Death and Christmas
I know it’s a rite of pious holiday passage to complain about the commercialization of Christmas and to remind everyone to keep the “Christ” in Christmas. And don’t forget the secular “war on Christmas”. Whatever.
I think they are played out narratives. I do less worrying about what the nameless and faceless “culture” is doing to the holidays and more about cultivating my own Christmas cheer. That’s right, I’m listening to Christmas songs and braving the crowds in the mall, and saying Merry Christmas (or Happy Holidays) or leaving a bit of an extra tip on the table. I try to smile at strangers and fight away the dark clouds of depression that follow me most of the year. Why? It’s Christmas.
Maybe this is the one time of the year that there is not a “war” on the church by the “unwashed secular heathen”. Maybe our fear of everything progressive and secular has blinded us to the one time of year that peace and goodwill towards men gets a little more play than usual. And while it is often in the broadest sense of “let’s have some good times and pass the eggnog” (which, is not a bad thing) it is often accompanied, sometimes unbeknownst to most, by the clearest presentation of the Gospel that might catch the ear of the person who hasn’t darkened the doorway of a church in years.
Before you paint me as an overly cheery mix of Pollyanna and Clark Groswold, I’m usually a pretty somber guy. I’m not overly optimistic about much (I’ve got pills to keep me from going over the opposite edge of optimism). This time of year, however, it’s the dissonance and then resonance of the season that gets me. It’s not just one Christmas movie or song, or treat. It’s the whole package.
We all resonate with various Christmas songs, movie quotes and scenes. Whether it’s Dean Martin, Jimmy Stewart or Will Ferrell we can usually quote them word for word. One of my favorites is one that I rarely hear. It’s usually the one that rings in my ears on late nights when I’m stressed out over the right presents and budget and family:
Charlie Brown: I think there must be something wrong with me, Linus. Christmas is coming, but I'm not happy. I don't feel the way I'm supposed to feel. I just don't understand Christmas, I guess. I like getting presents and sending Christmas cards and decorating trees and all that, but I'm still not happy. I always end up feeling depressed.
I know that the Charlie Brown Christmas ends with Linus reciting from the Gospel of Luke and everyone comes to help decorate Chuck’s tree. But the first few lines always get me.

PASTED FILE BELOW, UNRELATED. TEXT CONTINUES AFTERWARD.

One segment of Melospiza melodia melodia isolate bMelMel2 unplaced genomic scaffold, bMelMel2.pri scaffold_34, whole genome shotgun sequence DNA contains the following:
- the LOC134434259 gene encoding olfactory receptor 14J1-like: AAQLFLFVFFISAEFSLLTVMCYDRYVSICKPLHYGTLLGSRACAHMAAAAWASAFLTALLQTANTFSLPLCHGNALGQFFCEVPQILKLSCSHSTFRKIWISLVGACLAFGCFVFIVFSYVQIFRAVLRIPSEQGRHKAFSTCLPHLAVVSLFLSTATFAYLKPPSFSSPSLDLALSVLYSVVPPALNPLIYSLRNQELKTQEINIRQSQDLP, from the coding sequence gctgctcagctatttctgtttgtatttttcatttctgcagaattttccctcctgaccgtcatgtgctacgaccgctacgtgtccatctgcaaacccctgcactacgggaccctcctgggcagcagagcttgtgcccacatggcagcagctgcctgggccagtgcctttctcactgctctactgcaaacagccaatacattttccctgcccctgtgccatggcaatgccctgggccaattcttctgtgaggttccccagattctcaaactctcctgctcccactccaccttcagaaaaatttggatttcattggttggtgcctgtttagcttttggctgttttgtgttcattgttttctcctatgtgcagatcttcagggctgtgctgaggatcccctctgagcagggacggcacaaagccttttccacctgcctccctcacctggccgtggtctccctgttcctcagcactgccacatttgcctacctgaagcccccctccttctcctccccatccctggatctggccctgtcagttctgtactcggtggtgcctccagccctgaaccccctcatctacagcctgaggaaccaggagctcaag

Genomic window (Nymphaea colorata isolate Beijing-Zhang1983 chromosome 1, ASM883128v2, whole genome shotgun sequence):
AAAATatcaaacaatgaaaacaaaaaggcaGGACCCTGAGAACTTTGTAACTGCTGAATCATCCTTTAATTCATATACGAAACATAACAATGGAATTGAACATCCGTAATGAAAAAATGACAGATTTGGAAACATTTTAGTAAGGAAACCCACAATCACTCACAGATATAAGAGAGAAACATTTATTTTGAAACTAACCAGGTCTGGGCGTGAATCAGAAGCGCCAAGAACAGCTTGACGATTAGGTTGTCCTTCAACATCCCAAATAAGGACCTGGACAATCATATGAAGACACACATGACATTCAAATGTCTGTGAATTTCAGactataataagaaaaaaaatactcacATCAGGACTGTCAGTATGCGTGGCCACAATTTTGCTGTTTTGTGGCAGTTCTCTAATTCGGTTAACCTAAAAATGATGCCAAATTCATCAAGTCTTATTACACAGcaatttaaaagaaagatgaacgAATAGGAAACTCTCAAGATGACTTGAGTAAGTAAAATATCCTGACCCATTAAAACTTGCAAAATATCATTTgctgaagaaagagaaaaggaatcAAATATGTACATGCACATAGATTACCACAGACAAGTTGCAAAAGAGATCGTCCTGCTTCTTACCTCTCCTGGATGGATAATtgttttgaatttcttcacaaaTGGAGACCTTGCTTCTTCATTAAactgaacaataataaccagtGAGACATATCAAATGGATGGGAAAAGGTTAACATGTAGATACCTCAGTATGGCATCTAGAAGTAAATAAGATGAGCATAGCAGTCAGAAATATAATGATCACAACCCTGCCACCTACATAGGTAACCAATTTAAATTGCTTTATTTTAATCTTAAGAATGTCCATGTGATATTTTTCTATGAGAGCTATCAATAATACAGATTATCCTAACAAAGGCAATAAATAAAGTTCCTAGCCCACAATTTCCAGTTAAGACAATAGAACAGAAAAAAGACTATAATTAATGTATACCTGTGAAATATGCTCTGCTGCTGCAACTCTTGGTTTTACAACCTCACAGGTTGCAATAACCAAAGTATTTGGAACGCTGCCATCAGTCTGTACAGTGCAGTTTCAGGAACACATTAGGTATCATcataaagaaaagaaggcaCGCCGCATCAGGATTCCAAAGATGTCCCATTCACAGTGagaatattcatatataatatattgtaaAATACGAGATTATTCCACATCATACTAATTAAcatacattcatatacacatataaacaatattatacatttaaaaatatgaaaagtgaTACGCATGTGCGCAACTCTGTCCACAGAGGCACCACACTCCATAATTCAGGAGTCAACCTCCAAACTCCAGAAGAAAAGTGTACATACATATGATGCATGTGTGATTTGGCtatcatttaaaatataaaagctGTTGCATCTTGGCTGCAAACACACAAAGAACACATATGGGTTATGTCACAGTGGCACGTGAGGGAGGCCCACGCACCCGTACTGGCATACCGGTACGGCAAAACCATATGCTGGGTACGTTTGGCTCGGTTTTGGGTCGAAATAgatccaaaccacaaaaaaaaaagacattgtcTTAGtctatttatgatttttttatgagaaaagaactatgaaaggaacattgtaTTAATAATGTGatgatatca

But, part of this that rings true for many (the depression that Christmas brings) it is ultimately a dissonant chord that is resolved when we hear strains of tunes that remind us that at sometime this season, we will affirm that one has come to “Disperse the gloomy clouds of night. And death’s dark shadows put to flight”.
It’s amazing, really. Despite commercialism, depression, stress, etc... glad tidings of joy are pumped into our ears whether we want them to be or not. Even in the darkest den of iniquity and temptation. Yes, even in Target.
I was in Target looking for an outdoor extension cord and timer. I always get lost in Target. The similar layouts of the stores don’t help. In the 15 minutes looking for the cord, I end up getting a new pair of jeans, some soy eggnog and a yoda ornament for my tree. Damn it. It’s weeks a way from Christmas and I’ve got full blown Christmas fever, but this last minute trip to Target (and knowing that by adding that Gift certificate to my bag will push me over the dreaded $80 mark) has put me in a foul mood.
And then what to my wondering ears do I hear?
“Mild he lays his glory by, Born that man no more may die: Born to raise the sons of earth, Born to give them second birth.”
(Hark The Herald Angels Sing)
Now, for every great hymn there are plenty of crap Christmas songs (Jingle Bell Rock is an abomination, and I have NO idea what the hell we’re supposed to make of a baby Jesus that doesn’t cry or act like a normal baby). But check out some other crackers I’ve been listening for (and hearing repeatedly) amidst the bustle of suburban moms and spoiled kids in dens of commercialism and red and green sensory overload.
God rest ye merry gentlemen, Let nothing ye dismay, Remember Christ our Savior Was born on Christmas day, To save us all from Satan's pow'r When we were gone astray
(God Rest Ye Merry Gentlemen)
I’m dismayed! Look at the news? Look at the hash I’ve made over the past year. Astray? Turn that into a verb and I’ll do it three times a week.
Then let us all with one accord Sing praises to our heavenly Lord; That hath made heaven and earth of naught, And with his blood mankind hath bought
(The First Noel)
Blood? This is getting morbid. What about the little baby that “no crying he makes”?
I think I prefer the one that promises:
Peace on earth and mercy mild, God and sinners reconciled!
(Hark The Herald Angels Sing)
And how, pray tell, does this happen? Well, next time you’re waiting in line amidst the feuding parents and unruly children, and find yourself just barely “muddling through somehow”, listen carefully to the music that replaces the muzak for one month a year. Maybe you’ll catch this:
Why lies he is such mean estate Where ox and ass are feeding? Good Christian, fear; for sinners here The silent word is pleading. Nails, spear shall pierce him through, The cross he borne for me, for you;
(What Child Is This)
In the meantime, next time someone bemoans a culture going to hell in a hand basket, or the secularization of a holy day walk through a Target, clutch your wallet tight and perk up your ears.
Merry Christmas. Or Happy Holidays. Or X-Mas. Just Remember that the silent Word has plead, and now God and sinners are reconciled.